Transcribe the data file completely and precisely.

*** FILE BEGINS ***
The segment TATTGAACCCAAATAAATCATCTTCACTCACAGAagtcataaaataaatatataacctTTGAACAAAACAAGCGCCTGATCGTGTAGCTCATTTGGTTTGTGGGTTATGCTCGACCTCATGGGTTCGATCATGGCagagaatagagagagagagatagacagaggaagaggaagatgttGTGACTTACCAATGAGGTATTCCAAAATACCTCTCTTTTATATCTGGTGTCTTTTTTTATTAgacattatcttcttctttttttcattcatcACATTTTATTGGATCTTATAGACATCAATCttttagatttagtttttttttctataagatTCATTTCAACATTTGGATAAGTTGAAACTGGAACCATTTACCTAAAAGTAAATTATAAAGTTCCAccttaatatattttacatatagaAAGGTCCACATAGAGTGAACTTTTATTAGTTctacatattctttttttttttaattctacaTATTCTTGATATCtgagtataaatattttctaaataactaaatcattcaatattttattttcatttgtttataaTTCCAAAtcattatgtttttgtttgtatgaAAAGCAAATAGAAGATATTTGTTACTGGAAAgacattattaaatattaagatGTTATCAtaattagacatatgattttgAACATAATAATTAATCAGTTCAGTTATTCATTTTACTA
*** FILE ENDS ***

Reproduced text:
The segment TATTGAACCCAAATAAATCATCTTCACTCACAGAagtcataaaataaatatataacctTTGAACAAAACAAGCGCCTGATCGTGTAGCTCATTTGGTTTGTGGGTTATGCTCGACCTCATGGGTTCGATCATGGCagagaatagagagagagagatagacagaggaagaggaagatgttGTGACTTACCAATGAGGTATTCCAAAATACCTCTCTTTTATATCTGGTGTCTTTTTTTATTAgacattatcttcttctttttttcattcatcACATTTTATTGGATCTTATAGACATCAATCttttagatttagtttttttttctataagatTCATTTCAACATTTGGATAAGTTGAAACTGGAACCATTTACCTAAAAGTAAATTATAAAGTTCCAccttaatatattttacatatagaAAGGTCCACATAGAGTGAACTTTTATTAGTTctacatattctttttttttttaattctacaTATTCTTGATATCtgagtataaatattttctaaataactaaatcattcaatattttattttcatttgtttataaTTCCAAAtcattatgtttttgtttgtatgaAAAGCAAATAGAAGATATTTGTTACTGGAAAgacattattaaatattaagatGTTATCAtaattagacatatgattttgAACATAATAATTAATCAGTTCAGTTATTCATTTTACTA